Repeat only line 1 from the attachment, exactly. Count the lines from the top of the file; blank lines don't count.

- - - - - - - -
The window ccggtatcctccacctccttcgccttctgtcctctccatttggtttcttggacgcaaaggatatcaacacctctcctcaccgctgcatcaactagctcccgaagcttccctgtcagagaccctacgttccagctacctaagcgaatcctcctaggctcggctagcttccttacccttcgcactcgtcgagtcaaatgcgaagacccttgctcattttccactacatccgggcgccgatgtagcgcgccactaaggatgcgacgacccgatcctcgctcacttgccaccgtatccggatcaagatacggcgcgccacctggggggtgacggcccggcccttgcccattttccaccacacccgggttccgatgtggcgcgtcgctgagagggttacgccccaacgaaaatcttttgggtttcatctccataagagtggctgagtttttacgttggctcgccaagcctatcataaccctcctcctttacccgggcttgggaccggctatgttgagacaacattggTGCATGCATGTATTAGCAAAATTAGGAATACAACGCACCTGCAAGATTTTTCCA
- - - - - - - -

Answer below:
The window ccggtatcctccacctccttcgccttctgtcctctccatttggtttcttggacgcaaaggatatcaacacctctcctcaccgctgcatcaactagctcccgaagcttccctgtcagagaccctacgttccagctacctaagcgaatcctcctaggctcggctagcttccttacccttcgcactcgtcgagtcaaatgcgaagacccttgctcattttccactacatccgggcgccgatgtagcgcgccactaaggatgcgacgacccgatcctcgctcacttgccaccgtatccggatcaagatacggcgcgccacctggggggtgacggcccggcccttgcccattttccaccacacccgggttccgatgtggcgcgtcgctgagagggttacgccccaacgaaaatcttttgggtttcatctccataagagtggctgagtttttacgttggctcgccaagcctatcataaccctcctcctttacccgggcttgggaccggctatgttgagacaacattggTGCATGCATGTATTAGCAAAATTAGGAATACAACGCACCTGCAAGATTTTTCCA